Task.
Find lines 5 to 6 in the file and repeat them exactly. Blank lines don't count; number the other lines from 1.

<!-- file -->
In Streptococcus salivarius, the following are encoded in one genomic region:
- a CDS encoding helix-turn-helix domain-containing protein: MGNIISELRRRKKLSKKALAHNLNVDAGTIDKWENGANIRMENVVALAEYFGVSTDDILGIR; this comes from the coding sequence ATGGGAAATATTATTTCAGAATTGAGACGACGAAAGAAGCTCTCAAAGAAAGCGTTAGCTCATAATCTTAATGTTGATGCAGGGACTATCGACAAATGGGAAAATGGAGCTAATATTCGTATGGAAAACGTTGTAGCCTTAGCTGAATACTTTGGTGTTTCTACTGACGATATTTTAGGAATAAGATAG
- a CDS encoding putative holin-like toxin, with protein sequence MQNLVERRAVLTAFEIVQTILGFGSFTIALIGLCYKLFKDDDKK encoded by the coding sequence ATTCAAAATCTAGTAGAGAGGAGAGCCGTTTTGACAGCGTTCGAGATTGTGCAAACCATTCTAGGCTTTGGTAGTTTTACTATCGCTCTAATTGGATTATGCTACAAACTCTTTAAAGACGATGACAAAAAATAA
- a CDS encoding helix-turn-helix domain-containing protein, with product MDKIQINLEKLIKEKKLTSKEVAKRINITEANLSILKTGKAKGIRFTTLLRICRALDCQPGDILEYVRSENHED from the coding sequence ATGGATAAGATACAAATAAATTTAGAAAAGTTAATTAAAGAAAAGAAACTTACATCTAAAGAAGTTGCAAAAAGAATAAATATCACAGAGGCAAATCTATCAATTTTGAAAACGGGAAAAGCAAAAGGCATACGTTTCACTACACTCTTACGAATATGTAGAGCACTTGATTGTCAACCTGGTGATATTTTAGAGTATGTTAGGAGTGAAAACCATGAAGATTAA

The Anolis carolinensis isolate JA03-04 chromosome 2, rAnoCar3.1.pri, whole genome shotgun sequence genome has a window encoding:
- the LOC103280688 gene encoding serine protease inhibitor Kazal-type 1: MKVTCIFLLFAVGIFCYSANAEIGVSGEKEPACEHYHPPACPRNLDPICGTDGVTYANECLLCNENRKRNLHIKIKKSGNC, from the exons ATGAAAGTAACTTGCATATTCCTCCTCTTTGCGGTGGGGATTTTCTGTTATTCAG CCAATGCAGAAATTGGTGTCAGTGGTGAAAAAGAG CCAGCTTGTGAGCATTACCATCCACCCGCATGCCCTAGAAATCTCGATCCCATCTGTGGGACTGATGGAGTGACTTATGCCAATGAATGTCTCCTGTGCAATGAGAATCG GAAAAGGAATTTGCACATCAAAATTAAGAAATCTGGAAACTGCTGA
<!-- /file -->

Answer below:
The Anolis carolinensis isolate JA03-04 chromosome 2, rAnoCar3.1.pri, whole genome shotgun sequence genome has a window encoding:
- the LOC103280688 gene encoding serine protease inhibitor Kazal-type 1: MKVTCIFLLFAVGIFCYSANAEIGVSGEKEPACEHYHPPACPRNLDPICGTDGVTYANECLLCNENRKRNLHIKIKKSGNC, from the exons ATGAAAGTAACTTGCATATTCCTCCTCTTTGCGGTGGGGATTTTCTGTTATTCAG CCAATGCAGAAATTGGTGTCAGTGGTGAAAAAGAG CCAGCTTGTGAGCATTACCATCCACCCGCATGCCCTAGAAATCTCGATCCCATCTGTGGGACTGATGGAGTGACTTATGCCAATGAATGTCTCCTGTGCAATGAGAATCG GAAAAGGAATTTGCACATCAAAATTAAGAAATCTGGAAACTGCTGA